The man sat in the narrow bed, with his leg pressed against his wife's hip, and gazed into the dark. There was nothing for it but to pray. He didn't like asking God for such mundane things as the protection of his house and hard drive, although he and his wife made a practice of praying for the safety of their house and their driving when they went on trips. They had done so as they drove away, with their children squeaking out a chorus of tiny amens. He knew God was busy, with far more important things to worry about.
He closed his eyes, with more than a bit of apology in his thoughts, and prayed. He wanted to make it a delicate, but comprehensive prayer – so he prayed that some of God's helpers might have a small amount of time to protect their family's house. He mentioned angels, and the spirits of good people who had died, and any ancestors that might be about, and even their guardian angels. He closed with the prayer that even if their home was burgled, life would go on, and yes, they would even endure the loss of twelve years of data. He was aware as he murmured amen that it all seemed very small – and he apologized for worrying so much.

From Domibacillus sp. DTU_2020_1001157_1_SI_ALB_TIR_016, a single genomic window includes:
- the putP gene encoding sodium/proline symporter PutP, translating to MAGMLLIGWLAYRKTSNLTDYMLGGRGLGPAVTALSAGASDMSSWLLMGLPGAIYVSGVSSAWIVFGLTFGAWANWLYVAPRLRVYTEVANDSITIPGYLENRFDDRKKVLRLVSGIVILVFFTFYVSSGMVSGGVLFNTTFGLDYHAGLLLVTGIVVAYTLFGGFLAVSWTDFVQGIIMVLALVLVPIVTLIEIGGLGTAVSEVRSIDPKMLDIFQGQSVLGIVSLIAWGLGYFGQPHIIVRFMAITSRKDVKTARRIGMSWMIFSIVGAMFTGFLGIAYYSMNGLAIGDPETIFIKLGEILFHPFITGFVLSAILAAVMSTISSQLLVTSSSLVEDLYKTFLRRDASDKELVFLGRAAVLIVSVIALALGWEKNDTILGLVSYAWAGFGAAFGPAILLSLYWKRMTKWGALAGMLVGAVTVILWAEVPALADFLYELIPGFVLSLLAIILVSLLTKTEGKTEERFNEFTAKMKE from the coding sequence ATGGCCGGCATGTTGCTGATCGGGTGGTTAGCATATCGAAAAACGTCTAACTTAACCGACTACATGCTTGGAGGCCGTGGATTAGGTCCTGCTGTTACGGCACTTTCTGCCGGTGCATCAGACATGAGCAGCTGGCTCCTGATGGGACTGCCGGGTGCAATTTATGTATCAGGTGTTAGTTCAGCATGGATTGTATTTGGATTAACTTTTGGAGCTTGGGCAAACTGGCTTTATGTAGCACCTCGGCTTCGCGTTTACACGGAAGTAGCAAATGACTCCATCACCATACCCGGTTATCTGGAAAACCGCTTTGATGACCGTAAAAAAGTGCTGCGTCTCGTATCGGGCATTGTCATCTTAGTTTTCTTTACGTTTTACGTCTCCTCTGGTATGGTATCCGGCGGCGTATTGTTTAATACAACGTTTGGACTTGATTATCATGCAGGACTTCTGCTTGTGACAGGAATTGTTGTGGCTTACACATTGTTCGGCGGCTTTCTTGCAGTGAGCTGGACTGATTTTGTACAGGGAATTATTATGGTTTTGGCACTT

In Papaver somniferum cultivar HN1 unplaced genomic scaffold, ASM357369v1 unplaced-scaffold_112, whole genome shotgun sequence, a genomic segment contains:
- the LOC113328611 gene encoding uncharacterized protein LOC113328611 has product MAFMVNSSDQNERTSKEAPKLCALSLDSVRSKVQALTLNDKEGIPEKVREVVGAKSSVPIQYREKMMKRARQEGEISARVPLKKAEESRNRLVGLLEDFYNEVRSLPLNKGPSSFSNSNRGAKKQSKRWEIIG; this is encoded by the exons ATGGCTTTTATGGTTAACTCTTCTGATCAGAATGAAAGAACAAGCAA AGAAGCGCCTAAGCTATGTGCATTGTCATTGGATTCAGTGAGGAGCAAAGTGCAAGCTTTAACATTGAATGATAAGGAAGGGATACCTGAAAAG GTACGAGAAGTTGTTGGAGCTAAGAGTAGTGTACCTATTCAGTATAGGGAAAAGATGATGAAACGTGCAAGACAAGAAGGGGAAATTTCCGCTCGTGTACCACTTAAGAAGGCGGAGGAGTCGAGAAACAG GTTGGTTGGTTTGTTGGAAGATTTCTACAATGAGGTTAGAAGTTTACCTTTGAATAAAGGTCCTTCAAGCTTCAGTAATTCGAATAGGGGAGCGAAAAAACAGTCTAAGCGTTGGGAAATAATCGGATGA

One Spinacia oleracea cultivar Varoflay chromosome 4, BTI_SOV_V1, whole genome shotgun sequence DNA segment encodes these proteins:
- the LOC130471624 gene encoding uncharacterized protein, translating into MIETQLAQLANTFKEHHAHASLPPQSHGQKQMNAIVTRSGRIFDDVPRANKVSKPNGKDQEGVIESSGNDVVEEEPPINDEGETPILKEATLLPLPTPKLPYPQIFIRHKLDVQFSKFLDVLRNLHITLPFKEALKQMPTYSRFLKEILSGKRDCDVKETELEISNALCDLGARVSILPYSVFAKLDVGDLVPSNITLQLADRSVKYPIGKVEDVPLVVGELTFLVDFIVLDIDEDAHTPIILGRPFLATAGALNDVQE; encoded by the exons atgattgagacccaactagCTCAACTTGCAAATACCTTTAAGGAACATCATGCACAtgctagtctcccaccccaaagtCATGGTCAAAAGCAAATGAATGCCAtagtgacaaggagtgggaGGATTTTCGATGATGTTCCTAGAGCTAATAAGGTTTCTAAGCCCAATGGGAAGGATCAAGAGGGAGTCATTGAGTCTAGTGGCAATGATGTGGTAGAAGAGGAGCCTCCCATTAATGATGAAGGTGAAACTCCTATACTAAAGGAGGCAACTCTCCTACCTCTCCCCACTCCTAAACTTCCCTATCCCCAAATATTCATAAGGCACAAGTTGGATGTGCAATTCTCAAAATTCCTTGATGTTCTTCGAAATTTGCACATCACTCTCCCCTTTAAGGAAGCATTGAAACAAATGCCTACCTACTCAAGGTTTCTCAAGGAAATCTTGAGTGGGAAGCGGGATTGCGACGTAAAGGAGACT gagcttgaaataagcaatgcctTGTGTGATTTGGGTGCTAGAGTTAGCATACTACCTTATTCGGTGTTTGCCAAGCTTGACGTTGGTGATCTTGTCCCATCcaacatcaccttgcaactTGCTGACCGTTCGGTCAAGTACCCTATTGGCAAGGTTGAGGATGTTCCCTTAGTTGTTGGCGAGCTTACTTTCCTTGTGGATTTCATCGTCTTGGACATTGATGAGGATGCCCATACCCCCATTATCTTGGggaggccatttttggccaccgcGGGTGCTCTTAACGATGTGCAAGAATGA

He looked at his wife and children one more time, and felt glad that he was with them, and that he loved them. With a sigh, he lay down and brought the blanket up to his neck. He yawned as he closed his eyes. It was all in God's hands.